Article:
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December 5, 2013 | Volume 9 | Issue 5
Table of Contents
How to Guide Parents in Homework Help
Homework can be a major source of strain on relationships between schools and families. It can cut into family time and be stressful for the family member who feels responsible for proctoring homework completion. In Rethinking Homework: Best Practices to Support Diverse Needs, Cathy Vatterott provides guidelines for designing homework policies and tasks with purpose and about how to communicate homework reforms to families. Here she suggests ways to guide parental involvement in homework.
Most parents are unclear about what their role in homework is supposed to be. They often get different messages from different teachers as to what and how much they are supposed to do. They need more guidance and more communication from the teacher about expectations, but they also want teachers to respect what they as parents are willing and able to do in the homework process.
Parents should be encouraged to be less involved with the child's actual homework task and more involved in communicating with the teacher—writing notes when students don't complete work, asking for adaptations, or documenting how much time the child spent on the task. Parents should be encouraged to be observers, not enforcers (Goldberg, 2007).
If the child cannot do the homework without help, parents should be directed to stop the child and write a note to the teacher. If doing homework with their child is causing stress or conflict, parents should be directed to stop helping (Margolis, 2005). Parents should inform the school if they believe their child's homework load is excessive.
It is logical to expect parents to be somewhat more involved at the elementary level, less involved at the middle school level, and rarely involved at the high school level. During middle school, parents should be encouraged to wean their child off their homework help. Parents can be instructed to tell their children, "It's time for me to quit helping you with your homework" or "Mom's not taking algebra this year" (Vatterott, 2005). At the middle and high school levels, parents should back off tasks such as correcting mistakes, proofreading, or reviewing for tests. By this age, students should be self-checking and working with classmates to study or peer-edit. Homework advice for 7th and 8th grade parents should be "Don't touch it, don't pack it." At the middle and high school levels, teachers should work with students directly to make sure homework is completed and turned in. This assumes, of course, that school strategies are in place to prevent the student from failing as a result of incomplete homework (see the discussion of homework support programs in Chapter 5).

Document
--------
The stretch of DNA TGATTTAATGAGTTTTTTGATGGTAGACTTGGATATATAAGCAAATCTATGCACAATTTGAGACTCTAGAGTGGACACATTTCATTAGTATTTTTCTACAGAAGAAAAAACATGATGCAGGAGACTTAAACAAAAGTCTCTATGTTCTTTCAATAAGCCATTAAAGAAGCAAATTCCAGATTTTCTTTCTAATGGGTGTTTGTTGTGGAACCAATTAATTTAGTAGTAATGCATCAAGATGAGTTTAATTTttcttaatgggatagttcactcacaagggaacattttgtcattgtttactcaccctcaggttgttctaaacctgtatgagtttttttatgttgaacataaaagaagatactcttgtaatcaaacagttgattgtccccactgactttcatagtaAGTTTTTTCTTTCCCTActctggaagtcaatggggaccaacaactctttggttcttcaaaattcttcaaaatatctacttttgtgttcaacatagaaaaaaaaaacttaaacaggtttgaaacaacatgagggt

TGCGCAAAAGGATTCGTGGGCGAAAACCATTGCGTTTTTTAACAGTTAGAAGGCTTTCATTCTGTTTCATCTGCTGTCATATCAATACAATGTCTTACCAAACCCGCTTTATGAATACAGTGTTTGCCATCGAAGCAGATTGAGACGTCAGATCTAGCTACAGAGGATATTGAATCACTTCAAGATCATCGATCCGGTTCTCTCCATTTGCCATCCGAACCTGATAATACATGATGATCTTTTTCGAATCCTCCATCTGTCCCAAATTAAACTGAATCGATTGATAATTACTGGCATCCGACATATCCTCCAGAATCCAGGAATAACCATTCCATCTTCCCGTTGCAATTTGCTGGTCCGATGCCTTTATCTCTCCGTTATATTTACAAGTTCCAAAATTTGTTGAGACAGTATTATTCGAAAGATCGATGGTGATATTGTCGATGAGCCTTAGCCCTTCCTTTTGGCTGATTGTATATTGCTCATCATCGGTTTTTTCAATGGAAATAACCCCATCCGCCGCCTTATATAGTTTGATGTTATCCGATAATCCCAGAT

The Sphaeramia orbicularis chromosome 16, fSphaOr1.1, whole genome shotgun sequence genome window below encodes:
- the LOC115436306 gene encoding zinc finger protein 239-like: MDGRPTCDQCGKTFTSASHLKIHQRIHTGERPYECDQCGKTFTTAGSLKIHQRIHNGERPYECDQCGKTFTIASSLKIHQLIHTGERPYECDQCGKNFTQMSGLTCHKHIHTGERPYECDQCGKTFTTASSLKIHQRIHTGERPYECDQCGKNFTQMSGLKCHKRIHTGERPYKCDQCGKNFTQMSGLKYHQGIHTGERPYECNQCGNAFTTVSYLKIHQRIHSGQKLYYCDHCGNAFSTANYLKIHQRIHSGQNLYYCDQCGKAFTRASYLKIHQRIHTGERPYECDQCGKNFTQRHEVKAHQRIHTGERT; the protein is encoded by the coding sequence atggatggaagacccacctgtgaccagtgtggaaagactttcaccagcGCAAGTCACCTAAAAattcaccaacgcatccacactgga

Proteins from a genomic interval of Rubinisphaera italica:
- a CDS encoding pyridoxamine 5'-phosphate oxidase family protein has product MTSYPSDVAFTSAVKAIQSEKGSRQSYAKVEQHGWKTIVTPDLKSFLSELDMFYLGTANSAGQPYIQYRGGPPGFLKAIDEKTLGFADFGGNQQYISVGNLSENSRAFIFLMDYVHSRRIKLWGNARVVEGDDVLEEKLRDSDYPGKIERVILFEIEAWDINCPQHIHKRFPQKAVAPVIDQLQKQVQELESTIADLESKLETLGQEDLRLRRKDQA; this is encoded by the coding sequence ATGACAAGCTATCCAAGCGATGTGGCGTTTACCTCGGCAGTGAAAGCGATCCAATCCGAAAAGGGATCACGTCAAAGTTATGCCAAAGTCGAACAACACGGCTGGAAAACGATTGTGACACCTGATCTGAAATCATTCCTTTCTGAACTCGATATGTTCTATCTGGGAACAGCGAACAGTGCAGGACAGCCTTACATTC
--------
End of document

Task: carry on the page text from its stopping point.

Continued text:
When designing homework guidelines for parents, wording is important. The phrases parent guidelines or parent options suggest a voluntary process, that parents have choices in what they will or will not do in regard to homework. Parent expectations, however, indicates that teachers expect parents to do certain things, meaning that if parents don't do those things, they—or their children—may be judged poorly. An example of suggested guidelines for the parent's role in homework is shown, below.
Suggested Guidelines for Parental Involvement in Homework
Parents are encouraged to …
Parents may, if they wish …
Parents should not …
Goldberg, K. (2007, April). The homework trap. Paper presented at the annual meeting of the American Educational Research Association, Chicago.
Margolis, H. (2005). Resolving struggling learners’ homework difficulties: Working with elementary school learners and parents. Preventing School Failure, 50(1), 5–12.
Vatterott, C. (2005, October/November). Mom and Dad aren't taking algebra this year. Our Children, 4–7.
Source: From Rethinking Homework: Best Practices to Support Diverse Needs (pp. 48–50), by C. Vatterott, 2009, Alexandria, VA: ASCD. Copyright 2009 by Cathy Vatterott. Reprinted with permission.
ASCD Express, Vol. 9, No. 5. Copyright 2013 by ASCD. All rights reserved. Visit www.ascd.org/ascdexpress.
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